Trump Administration Move Imperils Pre-Existing Condition Protections

Grant Boone
June 11, 2018

The Trump administration's decision not to defend the Affordable Care Act in federal court in Texas on Thursday provides the latest challenge for NY insurers and regulators.

A Trump administration decision not to defend key parts of the Affordable Care Act in a lawsuit seeking to dismantle it could cause chaos and deprive Americans of coverage, local politicians, providers and insurers said on Friday.

The provisions banning insurers from denying coverage or charging more based on medical condition or history can't be severed from the unconstitutional individual mandate, the brief says. In the case of health care, "fortunately we have 16 other [Democratic attorneys general] who are prepared to do it with us". "I think what they're doing is wrong, I think their attempts to overturn the Affordable Care Act have been wrong, but look, they're the majority, they set the schedule".

Senate Democrats have vowed to make health care policy a priority this summer, as they gear up for midterm elections this November.

U.S. Rep. John Faso, R-Kinderhook, said those with pre-existing conditions should not be denied coverage, but the ACA has "failed to deliver on its promise to reduce costs". The court said that while this "individual mandate" exceeded Congress' power to regulate commerce, it could be upheld as an exercise of Congress' taxing power. It also agrees that the ACA's provisions affecting Medicaid, Medicare Advantage, and Medicare Part D should remain law.

Several other provisions of the law, however, are severable and can still be enforced, the Justice Department said.

Before the Affordable Care Act became law, insurance companies routinely declined health insurance coverage to people who had ongoing medical conditions or recent illnesses.

Weighing in on a Texas challenge to the health law, the Justice Department argued that legally and practically the popular consumer protections can not be separated from the unpopular insurance mandate, which Congress has repealed, effective next year. Yet he has granted standing to a group of 17 Democratic-led states that filed a brief on Thursday night arguing for the preservation of Obamacare, and will no doubt give them a fair hearing.

Regardless of the federal court's ruling-which observers said may come by late summer or early fall-New York state law now protects consumers from such actions by insurers.

"Weighing those considerations here, I have concluded that this is a rare case where the proper course is to forgo defense of Section 5000 (a)", Sessions said of the ACA's requirement for individuals to have essential health coverage.

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The administration's decision also is likely to further roil insurance markets that are seeing very large premium increases, fed in part by other moves by the Trump administration to loosen insurance regulations.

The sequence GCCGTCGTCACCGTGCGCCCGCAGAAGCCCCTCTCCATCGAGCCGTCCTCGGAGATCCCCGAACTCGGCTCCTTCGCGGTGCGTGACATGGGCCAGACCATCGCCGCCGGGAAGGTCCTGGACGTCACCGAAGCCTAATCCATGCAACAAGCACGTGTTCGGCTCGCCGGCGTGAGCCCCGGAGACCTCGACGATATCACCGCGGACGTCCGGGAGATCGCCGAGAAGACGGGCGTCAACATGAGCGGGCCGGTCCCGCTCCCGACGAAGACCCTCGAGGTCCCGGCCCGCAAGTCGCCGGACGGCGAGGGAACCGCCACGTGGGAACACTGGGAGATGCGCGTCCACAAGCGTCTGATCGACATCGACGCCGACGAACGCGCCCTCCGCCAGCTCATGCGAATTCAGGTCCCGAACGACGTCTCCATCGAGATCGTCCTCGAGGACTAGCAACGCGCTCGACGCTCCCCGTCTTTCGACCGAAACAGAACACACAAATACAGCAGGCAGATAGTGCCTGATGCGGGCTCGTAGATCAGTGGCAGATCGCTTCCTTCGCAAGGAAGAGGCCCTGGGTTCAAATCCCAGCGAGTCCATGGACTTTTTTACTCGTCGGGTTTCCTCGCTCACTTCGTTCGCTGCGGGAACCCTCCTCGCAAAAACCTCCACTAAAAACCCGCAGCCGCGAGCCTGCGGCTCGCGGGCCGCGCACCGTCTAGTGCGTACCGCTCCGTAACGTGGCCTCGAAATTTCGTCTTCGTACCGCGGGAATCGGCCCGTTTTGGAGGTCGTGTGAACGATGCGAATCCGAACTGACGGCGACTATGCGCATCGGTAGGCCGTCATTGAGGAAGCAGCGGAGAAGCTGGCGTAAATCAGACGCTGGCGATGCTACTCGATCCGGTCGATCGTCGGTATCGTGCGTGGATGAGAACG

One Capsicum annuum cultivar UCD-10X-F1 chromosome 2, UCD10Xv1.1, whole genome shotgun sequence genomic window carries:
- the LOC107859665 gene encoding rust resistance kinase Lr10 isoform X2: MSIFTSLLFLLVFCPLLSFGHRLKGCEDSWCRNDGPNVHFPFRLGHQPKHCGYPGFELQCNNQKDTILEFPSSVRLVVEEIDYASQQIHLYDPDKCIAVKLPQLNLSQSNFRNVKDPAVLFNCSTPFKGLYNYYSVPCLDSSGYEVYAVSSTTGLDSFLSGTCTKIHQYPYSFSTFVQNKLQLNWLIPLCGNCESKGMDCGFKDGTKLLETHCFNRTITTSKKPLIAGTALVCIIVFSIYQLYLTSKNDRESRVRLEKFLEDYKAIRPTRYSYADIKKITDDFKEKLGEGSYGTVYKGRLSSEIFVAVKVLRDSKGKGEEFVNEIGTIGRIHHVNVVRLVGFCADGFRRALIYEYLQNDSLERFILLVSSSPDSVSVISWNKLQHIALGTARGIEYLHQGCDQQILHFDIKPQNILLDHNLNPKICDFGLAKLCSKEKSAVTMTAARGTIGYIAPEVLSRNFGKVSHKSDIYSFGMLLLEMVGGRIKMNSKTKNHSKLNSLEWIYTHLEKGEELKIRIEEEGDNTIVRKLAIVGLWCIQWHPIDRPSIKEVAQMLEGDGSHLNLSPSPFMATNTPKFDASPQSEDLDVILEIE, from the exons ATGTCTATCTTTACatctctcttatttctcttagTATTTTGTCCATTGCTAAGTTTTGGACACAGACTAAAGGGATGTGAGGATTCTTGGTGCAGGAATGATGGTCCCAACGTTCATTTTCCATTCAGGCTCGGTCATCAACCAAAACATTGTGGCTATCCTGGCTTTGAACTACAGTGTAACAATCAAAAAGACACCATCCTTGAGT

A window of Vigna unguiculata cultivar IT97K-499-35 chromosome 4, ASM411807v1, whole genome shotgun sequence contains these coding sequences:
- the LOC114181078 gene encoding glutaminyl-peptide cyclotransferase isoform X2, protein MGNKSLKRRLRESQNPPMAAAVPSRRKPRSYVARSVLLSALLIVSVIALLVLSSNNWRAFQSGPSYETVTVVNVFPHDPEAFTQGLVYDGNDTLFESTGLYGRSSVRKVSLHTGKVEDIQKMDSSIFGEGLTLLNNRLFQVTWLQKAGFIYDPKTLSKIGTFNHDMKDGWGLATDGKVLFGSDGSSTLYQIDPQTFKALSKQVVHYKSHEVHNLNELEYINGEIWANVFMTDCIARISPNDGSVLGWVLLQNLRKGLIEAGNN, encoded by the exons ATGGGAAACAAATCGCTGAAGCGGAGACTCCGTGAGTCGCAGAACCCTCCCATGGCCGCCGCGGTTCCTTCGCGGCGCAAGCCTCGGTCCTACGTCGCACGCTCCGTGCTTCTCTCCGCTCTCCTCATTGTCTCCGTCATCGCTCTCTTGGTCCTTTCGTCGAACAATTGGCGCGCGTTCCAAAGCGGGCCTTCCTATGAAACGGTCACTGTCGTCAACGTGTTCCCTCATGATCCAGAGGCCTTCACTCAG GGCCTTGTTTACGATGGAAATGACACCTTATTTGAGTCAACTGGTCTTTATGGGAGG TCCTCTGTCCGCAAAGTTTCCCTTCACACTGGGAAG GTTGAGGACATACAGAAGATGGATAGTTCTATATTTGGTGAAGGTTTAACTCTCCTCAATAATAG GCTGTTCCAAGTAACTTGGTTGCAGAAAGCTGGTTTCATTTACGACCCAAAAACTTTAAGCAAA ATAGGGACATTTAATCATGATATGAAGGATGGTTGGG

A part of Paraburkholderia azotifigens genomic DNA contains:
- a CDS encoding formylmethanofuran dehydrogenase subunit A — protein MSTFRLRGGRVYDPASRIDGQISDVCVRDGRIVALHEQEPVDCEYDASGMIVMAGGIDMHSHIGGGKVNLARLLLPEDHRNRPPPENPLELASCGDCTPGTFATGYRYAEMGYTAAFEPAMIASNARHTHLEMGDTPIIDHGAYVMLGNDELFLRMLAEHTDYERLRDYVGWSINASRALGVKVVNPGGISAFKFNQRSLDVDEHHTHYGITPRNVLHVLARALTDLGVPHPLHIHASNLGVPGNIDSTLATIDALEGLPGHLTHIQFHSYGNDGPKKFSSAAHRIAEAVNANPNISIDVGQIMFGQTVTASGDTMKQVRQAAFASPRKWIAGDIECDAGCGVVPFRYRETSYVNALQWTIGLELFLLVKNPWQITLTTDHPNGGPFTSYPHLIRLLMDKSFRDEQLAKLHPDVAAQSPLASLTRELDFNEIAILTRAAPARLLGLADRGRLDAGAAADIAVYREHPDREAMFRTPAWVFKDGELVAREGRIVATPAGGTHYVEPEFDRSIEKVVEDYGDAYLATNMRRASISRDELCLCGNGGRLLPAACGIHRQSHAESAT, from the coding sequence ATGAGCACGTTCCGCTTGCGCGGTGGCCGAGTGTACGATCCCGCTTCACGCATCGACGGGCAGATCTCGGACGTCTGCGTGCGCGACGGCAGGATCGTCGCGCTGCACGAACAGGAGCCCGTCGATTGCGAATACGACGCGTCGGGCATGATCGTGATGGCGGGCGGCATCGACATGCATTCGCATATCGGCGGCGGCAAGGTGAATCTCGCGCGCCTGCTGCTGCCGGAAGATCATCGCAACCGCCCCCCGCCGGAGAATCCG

Sen. Susan Collins, R-Maine, who voted against the Republican repeal bills in the Senate past year, also expressed concern about the administration's new push, saying it "creates further uncertainty that could ultimately result in higher costs for millions of Americans and undermine essential protections for people with pre-existing conditions, such as asthma, cancer, heart disease, arthritis and diabetes".

The case in Texas, which has attracted relatively little notice until now, emerges from the massive tax bill Congress passed late past year.

This is a huge deal... the administration's behavior sets a unsafe precedent about the obligation of this and future presidents to follow their constitutional duty to faithfully execute the laws enacted by Congress....

Epilepsy, cancer, diabetes, lupus, sleep apnea, and pregnancy are all examples of pre-existing conditions.

About 1.5 million Californians buy coverage through the state's ACA exchange, Covered California, and almost 4 million have joined Medicaid as a result of the program's expansion under the law.

"For three such respected DOJ attorneys to do so simultaneously - just hours before a major filing, and without replacement by any other career lawyers other than a rookie - is simply flabbergasting". "It's being mugged", King said in a twitter statement on Friday.

But Marty Lederman, who worked in the Obama Justice Department and now teaches at Georgetown Law School, says the move was unprecedented.

But Justice Department lawyers do argue that with no penalty for not having coverage, the federal government can not make health insurers cover sick consumers or prohibit insurers from charging sick consumers higher premiums, as was routinely done before the health care law was implemented. Whatever the lower courts decide, the case seems destined to reach the Supreme Court. "Our coalition of states and partners across the country will fight any effort to strip families of their health insurance", he said. The lawsuit will be heard by U.S. District Judge Reed O'Connor of the Northern District of Texas.

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